Lord Hannan of Kingsclere was a Conservative MEP from 1999 to 2020, and is now President of the Institute for Free Trade.
“Now go and smite Amalek, and utterly destroy all that they have, and spare them not; but slay both man and woman, infant and suckling, ox and sheep, camel and ass…”
There is a lot of genocide in the Old Testament – unsurprisingly, perhaps, for vendetta is the default ethic of a tribal species like ours. The places where the Hebrew Bible was composed, whether Canaan in the Fourteenth Century BC or Babylon in the Sixth, were typical of almost every human society, until an eye-blink ago, being based on blood-guilt and collective punishment.
Jews have attracted more than their share of collective animus down the ages. The Holocaust shocks us because it happened at a time when we thought we had embraced the notion of personal responsibility. The Nazis brought the morality of the Bronze Age to post-Enlightenment Europe.
The essential wickedness of the Holocaust lay in the denial of the possibility of innocence. Whatever your story or your opinions, whether you were male or female, adult or newborn, the fact of being Jewish condemned you. That same wickedness lay behind the abominations of 7 October.
The natural response to such horrors is to want to hit back in kind. Israel, being a law-governed democracy, has so far tempered this instinct, in the sense of not carrying out tit-for-tat murders. There is, though, a danger that, in pursuing its legitimate objectives – rescuing the hostages, disabling Hamas’s infrastructure and removing the terrorist group from Gaza – it is heedless of civilian losses. Indeed, some Israeli politicians go further.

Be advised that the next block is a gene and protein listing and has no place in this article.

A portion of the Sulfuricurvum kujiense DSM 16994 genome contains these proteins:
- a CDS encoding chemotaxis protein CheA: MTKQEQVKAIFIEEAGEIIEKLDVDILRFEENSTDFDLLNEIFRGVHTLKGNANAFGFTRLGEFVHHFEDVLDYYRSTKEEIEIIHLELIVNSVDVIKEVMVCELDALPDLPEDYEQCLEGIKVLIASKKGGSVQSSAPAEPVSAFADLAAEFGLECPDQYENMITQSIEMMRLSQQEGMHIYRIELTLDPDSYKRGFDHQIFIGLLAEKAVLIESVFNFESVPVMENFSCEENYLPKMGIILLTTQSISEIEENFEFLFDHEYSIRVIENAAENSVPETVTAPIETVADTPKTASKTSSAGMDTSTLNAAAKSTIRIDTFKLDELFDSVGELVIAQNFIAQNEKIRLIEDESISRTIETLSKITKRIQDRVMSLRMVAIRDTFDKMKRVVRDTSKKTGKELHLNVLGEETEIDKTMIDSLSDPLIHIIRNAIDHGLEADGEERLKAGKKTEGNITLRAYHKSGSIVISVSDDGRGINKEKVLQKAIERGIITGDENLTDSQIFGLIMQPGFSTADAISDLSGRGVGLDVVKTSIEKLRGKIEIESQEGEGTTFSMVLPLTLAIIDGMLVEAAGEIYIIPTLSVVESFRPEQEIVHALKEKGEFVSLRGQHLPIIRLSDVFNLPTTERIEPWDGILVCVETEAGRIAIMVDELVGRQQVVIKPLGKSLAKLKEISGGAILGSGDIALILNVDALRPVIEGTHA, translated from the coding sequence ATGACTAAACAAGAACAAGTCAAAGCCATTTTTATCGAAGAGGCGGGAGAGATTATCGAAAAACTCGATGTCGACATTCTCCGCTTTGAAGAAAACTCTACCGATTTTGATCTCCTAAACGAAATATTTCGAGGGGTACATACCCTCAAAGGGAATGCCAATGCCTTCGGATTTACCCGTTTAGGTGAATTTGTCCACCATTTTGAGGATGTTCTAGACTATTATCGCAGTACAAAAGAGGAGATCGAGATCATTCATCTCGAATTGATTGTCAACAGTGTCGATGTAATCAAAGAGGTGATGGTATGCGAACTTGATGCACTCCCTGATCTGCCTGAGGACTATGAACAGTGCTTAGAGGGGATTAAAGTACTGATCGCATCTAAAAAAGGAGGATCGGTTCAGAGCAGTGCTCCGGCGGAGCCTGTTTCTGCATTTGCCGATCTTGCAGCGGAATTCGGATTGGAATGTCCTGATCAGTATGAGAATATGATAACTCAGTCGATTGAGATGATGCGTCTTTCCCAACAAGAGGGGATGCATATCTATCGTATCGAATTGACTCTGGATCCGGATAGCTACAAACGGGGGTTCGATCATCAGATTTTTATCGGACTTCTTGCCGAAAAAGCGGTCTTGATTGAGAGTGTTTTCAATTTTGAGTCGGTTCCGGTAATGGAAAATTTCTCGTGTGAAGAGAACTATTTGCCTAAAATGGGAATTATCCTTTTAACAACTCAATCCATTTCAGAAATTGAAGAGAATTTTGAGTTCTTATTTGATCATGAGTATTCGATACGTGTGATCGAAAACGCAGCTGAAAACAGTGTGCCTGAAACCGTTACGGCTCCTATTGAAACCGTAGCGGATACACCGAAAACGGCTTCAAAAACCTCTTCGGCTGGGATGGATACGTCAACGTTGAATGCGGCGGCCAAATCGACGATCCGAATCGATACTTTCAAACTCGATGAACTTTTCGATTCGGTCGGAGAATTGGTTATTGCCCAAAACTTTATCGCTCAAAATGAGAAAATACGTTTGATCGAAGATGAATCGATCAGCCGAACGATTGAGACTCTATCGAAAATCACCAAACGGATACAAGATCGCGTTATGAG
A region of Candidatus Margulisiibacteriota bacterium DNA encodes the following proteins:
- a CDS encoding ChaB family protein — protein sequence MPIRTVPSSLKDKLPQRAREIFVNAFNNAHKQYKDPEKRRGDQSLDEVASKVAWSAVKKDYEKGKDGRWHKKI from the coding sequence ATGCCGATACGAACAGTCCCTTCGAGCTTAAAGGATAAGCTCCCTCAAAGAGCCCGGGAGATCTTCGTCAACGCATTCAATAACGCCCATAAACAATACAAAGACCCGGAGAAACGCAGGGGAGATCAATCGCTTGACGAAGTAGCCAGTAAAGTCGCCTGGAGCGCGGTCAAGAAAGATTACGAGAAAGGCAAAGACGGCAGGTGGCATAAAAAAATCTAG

Two weeks ago, I wrote in this space of the talk in Jerusalem of “a unique opportunity to evacuate the entire Gaza Strip in coordination with the Egyptian government”. An Israeli official and a Likud MP separately got in touch to tell me not to worry: such talk was idiocy coming from the kind of extremists who gave Israel a bad name. There was no way that their country would ever engage in ethnic cleansing.
I was glad to hear it. But, since then, such talk has only intensified. A similar proposal was circulated by the Intelligence Ministry; Benjamin Netanyahu’s office did not deny it, instead describing it as a hypothetical “concept paper”.
Ram Ben Barak, the former director of Mossad, said in a TV interview that the solution was to give 100 countries 25,000 Gazans each. Amichai Eliyahu, the Heritage Minister, told a radio station that dropping a nuclear bomb on Gaza was one among a range of options.
And let’s not forget how Netanyahu himself frames the conflict. Alluding to the verse with which I opened (1 Samuel 15:3), he told his countrymen: “You must remember what Amalek has done to you, says our Holy Bible. And we do remember.”
As a thought experiment, how would we react if Vladimir Putin said something similar? Is Eliyahu’s nuclear musing substantively different from Dmitri Medvedev’s? What would be our response if Russia ordered Ukrainian civilians to evacuate lands east of the Dneiper? If it bombed Polish airports in a preventative move, as Israel has bombed Syria’s?
Recall that, when Russia cut off Ukraine’s energy, Britain, the US and the EU called it a war crime.